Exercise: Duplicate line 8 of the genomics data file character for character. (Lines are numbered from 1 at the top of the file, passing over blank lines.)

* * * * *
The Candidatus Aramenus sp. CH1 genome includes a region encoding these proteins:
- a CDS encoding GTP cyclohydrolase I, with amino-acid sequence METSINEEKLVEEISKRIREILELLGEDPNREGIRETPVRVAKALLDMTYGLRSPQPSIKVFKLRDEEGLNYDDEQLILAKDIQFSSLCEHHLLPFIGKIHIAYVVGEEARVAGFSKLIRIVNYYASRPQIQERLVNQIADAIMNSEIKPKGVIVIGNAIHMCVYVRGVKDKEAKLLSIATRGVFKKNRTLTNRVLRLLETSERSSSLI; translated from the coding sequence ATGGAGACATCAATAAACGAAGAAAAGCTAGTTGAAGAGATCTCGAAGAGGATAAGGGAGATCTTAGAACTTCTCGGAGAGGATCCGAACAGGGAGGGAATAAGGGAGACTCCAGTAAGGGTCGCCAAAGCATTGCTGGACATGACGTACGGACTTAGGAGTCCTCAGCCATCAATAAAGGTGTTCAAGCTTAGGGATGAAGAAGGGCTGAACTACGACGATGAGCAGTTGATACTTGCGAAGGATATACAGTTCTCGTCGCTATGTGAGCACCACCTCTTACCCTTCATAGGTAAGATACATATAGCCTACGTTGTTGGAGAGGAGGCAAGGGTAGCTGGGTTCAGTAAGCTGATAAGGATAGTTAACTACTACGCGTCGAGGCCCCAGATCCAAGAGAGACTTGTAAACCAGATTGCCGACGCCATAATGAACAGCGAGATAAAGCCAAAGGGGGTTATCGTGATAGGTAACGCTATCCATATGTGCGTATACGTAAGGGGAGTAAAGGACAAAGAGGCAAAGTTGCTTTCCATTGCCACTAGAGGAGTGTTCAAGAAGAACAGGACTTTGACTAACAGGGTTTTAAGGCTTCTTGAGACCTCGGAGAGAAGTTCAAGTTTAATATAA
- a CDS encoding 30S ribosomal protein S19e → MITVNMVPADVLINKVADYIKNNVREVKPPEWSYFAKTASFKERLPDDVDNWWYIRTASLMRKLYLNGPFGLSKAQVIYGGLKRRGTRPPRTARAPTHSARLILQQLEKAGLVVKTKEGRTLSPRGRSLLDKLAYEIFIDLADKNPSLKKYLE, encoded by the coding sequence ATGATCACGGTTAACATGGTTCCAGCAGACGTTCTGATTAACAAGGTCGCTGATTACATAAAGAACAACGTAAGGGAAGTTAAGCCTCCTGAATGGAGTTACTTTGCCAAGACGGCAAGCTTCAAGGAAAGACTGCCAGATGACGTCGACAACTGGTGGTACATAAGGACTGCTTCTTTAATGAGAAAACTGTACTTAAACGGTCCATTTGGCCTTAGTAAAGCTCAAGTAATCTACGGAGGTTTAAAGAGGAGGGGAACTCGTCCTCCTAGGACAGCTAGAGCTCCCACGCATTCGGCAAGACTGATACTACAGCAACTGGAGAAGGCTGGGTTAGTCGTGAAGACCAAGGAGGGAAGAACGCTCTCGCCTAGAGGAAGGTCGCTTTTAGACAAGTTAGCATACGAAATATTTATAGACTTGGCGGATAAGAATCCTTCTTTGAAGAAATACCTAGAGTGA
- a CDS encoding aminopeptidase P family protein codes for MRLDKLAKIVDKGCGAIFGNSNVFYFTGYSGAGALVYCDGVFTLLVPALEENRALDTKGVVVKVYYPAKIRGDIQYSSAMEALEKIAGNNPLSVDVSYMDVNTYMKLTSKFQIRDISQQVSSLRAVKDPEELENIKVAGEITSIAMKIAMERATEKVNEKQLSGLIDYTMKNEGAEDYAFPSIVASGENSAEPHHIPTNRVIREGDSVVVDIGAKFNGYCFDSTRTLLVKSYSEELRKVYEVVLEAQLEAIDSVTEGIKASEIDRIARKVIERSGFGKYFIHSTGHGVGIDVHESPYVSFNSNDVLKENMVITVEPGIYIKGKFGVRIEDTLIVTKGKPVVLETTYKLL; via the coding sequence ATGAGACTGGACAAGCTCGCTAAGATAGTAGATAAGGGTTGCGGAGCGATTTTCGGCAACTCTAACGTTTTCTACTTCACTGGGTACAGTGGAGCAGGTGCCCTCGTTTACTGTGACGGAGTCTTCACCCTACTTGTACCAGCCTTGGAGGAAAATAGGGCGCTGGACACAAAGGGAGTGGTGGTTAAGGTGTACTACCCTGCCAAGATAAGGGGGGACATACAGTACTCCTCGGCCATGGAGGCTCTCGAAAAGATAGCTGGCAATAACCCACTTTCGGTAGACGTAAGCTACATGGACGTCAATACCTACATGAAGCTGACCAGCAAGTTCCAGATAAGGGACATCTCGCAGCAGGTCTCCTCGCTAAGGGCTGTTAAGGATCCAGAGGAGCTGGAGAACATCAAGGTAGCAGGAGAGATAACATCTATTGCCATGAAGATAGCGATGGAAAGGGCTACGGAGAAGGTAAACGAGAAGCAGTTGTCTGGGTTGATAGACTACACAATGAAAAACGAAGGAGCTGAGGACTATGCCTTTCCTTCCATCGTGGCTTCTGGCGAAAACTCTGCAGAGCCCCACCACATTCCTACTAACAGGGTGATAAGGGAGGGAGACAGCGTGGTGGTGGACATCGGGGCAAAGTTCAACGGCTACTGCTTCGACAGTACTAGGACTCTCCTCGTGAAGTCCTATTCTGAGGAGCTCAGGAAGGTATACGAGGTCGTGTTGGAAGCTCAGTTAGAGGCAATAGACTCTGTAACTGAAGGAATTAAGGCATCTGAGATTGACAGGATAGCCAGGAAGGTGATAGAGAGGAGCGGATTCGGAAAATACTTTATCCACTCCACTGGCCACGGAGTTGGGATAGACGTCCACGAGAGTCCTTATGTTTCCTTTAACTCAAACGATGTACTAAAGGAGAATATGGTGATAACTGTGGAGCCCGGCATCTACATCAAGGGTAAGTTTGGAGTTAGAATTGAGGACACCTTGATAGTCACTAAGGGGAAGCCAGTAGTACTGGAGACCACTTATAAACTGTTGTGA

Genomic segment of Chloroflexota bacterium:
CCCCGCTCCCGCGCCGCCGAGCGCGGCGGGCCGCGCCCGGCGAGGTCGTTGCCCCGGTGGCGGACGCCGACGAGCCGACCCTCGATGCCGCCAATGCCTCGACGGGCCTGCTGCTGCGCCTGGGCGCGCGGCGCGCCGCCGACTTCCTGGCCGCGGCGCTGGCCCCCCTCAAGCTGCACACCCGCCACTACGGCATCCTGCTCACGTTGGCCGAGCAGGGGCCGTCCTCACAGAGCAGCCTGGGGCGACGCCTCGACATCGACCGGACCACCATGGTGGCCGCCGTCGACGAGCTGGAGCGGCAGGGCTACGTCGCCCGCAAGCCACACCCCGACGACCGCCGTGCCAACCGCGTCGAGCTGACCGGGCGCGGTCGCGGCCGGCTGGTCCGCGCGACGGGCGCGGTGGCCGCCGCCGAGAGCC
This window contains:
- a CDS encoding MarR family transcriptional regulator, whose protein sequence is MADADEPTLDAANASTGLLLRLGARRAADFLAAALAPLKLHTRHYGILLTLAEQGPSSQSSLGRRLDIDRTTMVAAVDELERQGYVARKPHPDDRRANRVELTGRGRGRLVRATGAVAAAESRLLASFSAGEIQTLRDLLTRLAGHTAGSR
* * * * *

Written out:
- a CDS encoding MarR family transcriptional regulator, whose protein sequence is MADADEPTLDAANASTGLLLRLGARRAADFLAAALAPLKLHTRHYGILLTLAEQGPSSQSSLGRRLDIDRTTMVAAVDELERQGYVARKPHPDDRRANRVELTGRGRGRLVRATGAVAAAESRLLASFSAGEIQTLRDLLTRLAGHTAGSR